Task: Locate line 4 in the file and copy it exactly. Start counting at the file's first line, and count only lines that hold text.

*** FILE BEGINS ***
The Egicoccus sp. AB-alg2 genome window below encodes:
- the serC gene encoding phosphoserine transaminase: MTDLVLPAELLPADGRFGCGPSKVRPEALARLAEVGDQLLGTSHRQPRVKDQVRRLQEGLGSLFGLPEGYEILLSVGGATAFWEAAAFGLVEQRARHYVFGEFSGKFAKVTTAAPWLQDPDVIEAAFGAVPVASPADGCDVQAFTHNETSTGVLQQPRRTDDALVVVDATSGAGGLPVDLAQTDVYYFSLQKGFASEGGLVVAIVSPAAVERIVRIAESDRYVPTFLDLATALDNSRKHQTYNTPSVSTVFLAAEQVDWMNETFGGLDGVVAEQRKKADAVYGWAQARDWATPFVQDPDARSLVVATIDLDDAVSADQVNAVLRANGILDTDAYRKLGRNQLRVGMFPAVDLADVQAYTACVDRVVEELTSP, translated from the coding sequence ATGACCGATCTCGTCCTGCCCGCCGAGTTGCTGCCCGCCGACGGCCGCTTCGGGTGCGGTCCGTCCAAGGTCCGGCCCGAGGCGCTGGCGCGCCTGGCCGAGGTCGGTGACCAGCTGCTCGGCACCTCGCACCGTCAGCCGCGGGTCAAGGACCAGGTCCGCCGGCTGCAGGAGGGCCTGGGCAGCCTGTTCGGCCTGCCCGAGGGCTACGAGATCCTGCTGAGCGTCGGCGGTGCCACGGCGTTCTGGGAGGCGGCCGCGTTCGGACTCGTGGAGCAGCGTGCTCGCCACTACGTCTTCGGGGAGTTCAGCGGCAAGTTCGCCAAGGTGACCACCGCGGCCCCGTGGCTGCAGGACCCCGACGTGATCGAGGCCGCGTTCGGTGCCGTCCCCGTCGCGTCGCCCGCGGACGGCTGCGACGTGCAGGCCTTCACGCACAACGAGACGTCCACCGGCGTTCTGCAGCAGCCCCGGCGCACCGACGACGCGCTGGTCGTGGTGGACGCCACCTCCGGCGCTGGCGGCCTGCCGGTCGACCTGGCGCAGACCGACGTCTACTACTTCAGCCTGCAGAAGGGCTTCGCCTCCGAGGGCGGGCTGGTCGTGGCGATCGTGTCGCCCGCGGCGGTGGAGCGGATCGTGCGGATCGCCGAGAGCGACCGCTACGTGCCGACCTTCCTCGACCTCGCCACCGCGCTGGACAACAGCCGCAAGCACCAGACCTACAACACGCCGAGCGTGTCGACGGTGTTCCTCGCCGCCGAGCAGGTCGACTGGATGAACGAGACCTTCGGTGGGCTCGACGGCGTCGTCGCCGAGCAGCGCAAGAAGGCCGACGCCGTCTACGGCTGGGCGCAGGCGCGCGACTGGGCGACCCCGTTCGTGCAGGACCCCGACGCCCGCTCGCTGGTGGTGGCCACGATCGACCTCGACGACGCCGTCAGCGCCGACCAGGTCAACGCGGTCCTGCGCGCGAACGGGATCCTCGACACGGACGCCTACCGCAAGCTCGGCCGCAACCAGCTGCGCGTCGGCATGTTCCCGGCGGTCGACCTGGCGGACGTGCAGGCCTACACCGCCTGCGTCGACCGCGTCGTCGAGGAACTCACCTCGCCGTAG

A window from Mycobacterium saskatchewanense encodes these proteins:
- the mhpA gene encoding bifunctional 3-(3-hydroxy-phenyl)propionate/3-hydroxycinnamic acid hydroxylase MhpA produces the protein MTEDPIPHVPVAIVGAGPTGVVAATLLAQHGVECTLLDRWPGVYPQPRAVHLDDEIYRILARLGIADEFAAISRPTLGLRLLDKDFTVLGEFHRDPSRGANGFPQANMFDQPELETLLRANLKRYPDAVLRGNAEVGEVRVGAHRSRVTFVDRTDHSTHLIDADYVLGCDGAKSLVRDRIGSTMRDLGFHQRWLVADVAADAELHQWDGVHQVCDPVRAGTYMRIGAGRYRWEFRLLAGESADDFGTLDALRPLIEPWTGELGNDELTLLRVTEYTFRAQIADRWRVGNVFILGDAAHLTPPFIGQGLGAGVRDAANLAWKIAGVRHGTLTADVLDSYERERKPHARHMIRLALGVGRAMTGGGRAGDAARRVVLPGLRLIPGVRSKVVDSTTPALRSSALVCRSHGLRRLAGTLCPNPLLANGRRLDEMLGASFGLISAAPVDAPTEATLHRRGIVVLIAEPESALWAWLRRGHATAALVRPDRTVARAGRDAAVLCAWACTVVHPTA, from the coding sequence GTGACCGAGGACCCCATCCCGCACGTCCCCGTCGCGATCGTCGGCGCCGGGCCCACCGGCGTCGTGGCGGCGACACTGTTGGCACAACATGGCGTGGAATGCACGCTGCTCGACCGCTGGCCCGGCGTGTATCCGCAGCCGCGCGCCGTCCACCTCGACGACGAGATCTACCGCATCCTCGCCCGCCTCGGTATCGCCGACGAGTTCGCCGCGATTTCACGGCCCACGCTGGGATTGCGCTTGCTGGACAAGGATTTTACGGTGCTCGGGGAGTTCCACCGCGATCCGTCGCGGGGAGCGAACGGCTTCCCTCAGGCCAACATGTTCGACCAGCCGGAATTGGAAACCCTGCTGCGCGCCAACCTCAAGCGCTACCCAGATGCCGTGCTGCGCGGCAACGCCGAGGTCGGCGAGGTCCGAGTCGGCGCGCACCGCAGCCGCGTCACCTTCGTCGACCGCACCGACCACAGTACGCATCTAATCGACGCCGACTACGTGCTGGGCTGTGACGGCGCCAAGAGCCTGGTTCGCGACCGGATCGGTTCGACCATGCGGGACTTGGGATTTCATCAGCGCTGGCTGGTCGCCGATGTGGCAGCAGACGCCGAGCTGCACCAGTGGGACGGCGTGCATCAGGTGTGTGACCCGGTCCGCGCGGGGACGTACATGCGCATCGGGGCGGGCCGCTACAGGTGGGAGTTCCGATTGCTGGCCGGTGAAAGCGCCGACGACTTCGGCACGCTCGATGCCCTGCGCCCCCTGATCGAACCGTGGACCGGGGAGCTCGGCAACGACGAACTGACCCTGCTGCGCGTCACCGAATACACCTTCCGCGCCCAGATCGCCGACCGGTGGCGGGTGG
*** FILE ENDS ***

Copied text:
- the mhpA gene encoding bifunctional 3-(3-hydroxy-phenyl)propionate/3-hydroxycinnamic acid hydroxylase MhpA produces the protein MTEDPIPHVPVAIVGAGPTGVVAATLLAQHGVECTLLDRWPGVYPQPRAVHLDDEIYRILARLGIADEFAAISRPTLGLRLLDKDFTVLGEFHRDPSRGANGFPQANMFDQPELETLLRANLKRYPDAVLRGNAEVGEVRVGAHRSRVTFVDRTDHSTHLIDADYVLGCDGAKSLVRDRIGSTMRDLGFHQRWLVADVAADAELHQWDGVHQVCDPVRAGTYMRIGAGRYRWEFRLLAGESADDFGTLDALRPLIEPWTGELGNDELTLLRVTEYTFRAQIADRWRVGNVFILGDAAHLTPPFIGQGLGAGVRDAANLAWKIAGVRHGTLTADVLDSYERERKPHARHMIRLALGVGRAMTGGGRAGDAARRVVLPGLRLIPGVRSKVVDSTTPALRSSALVCRSHGLRRLAGTLCPNPLLANGRRLDEMLGASFGLISAAPVDAPTEATLHRRGIVVLIAEPESALWAWLRRGHATAALVRPDRTVARAGRDAAVLCAWACTVVHPTA, from the coding sequence GTGACCGAGGACCCCATCCCGCACGTCCCCGTCGCGATCGTCGGCGCCGGGCCCACCGGCGTCGTGGCGGCGACACTGTTGGCACAACATGGCGTGGAATGCACGCTGCTCGACCGCTGGCCCGGCGTGTATCCGCAGCCGCGCGCCGTCCACCTCGACGACGAGATCTACCGCATCCTCGCCCGCCTCGGTATCGCCGACGAGTTCGCCGCGATTTCACGGCCCACGCTGGGATTGCGCTTGCTGGACAAGGATTTTACGGTGCTCGGGGAGTTCCACCGCGATCCGTCGCGGGGAGCGAACGGCTTCCCTCAGGCCAACATGTTCGACCAGCCGGAATTGGAAACCCTGCTGCGCGCCAACCTCAAGCGCTACCCAGATGCCGTGCTGCGCGGCAACGCCGAGGTCGGCGAGGTCCGAGTCGGCGCGCACCGCAGCCGCGTCACCTTCGTCGACCGCACCGACCACAGTACGCATCTAATCGACGCCGACTACGTGCTGGGCTGTGACGGCGCCAAGAGCCTGGTTCGCGACCGGATCGGTTCGACCATGCGGGACTTGGGATTTCATCAGCGCTGGCTGGTCGCCGATGTGGCAGCAGACGCCGAGCTGCACCAGTGGGACGGCGTGCATCAGGTGTGTGACCCGGTCCGCGCGGGGACGTACATGCGCATCGGGGCGGGCCGCTACAGGTGGGAGTTCCGATTGCTGGCCGGTGAAAGCGCCGACGACTTCGGCACGCTCGATGCCCTGCGCCCCCTGATCGAACCGTGGACCGGGGAGCTCGGCAACGACGAACTGACCCTGCTGCGCGTCACCGAATACACCTTCCGCGCCCAGATCGCCGACCGGTGGCGGGTGG